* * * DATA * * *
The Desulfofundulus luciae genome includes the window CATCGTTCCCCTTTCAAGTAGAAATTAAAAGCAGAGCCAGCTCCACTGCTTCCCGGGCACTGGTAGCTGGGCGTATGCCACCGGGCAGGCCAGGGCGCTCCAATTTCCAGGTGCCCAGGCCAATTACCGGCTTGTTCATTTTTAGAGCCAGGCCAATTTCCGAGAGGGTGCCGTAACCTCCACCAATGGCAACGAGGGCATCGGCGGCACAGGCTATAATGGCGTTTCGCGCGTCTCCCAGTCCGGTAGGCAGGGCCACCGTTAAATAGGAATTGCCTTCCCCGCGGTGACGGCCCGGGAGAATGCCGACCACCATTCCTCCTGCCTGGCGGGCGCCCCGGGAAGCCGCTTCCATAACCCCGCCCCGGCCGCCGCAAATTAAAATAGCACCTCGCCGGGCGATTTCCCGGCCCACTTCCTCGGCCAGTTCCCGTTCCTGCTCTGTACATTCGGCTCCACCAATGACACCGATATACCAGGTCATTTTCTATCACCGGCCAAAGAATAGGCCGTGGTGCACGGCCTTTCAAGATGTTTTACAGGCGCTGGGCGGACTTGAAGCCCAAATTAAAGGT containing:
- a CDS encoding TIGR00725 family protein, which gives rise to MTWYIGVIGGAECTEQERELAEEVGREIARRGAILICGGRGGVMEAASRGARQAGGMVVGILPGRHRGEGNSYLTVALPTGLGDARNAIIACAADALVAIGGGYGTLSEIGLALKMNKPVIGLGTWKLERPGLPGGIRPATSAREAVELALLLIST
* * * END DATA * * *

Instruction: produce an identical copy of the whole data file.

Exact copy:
The Desulfofundulus luciae genome includes the window CATCGTTCCCCTTTCAAGTAGAAATTAAAAGCAGAGCCAGCTCCACTGCTTCCCGGGCACTGGTAGCTGGGCGTATGCCACCGGGCAGGCCAGGGCGCTCCAATTTCCAGGTGCCCAGGCCAATTACCGGCTTGTTCATTTTTAGAGCCAGGCCAATTTCCGAGAGGGTGCCGTAACCTCCACCAATGGCAACGAGGGCATCGGCGGCACAGGCTATAATGGCGTTTCGCGCGTCTCCCAGTCCGGTAGGCAGGGCCACCGTTAAATAGGAATTGCCTTCCCCGCGGTGACGGCCCGGGAGAATGCCGACCACCATTCCTCCTGCCTGGCGGGCGCCCCGGGAAGCCGCTTCCATAACCCCGCCCCGGCCGCCGCAAATTAAAATAGCACCTCGCCGGGCGATTTCCCGGCCCACTTCCTCGGCCAGTTCCCGTTCCTGCTCTGTACATTCGGCTCCACCAATGACACCGATATACCAGGTCATTTTCTATCACCGGCCAAAGAATAGGCCGTGGTGCACGGCCTTTCAAGATGTTTTACAGGCGCTGGGCGGACTTGAAGCCCAAATTAAAGGT containing:
- a CDS encoding TIGR00725 family protein, which gives rise to MTWYIGVIGGAECTEQERELAEEVGREIARRGAILICGGRGGVMEAASRGARQAGGMVVGILPGRHRGEGNSYLTVALPTGLGDARNAIIACAADALVAIGGGYGTLSEIGLALKMNKPVIGLGTWKLERPGLPGGIRPATSAREAVELALLLIST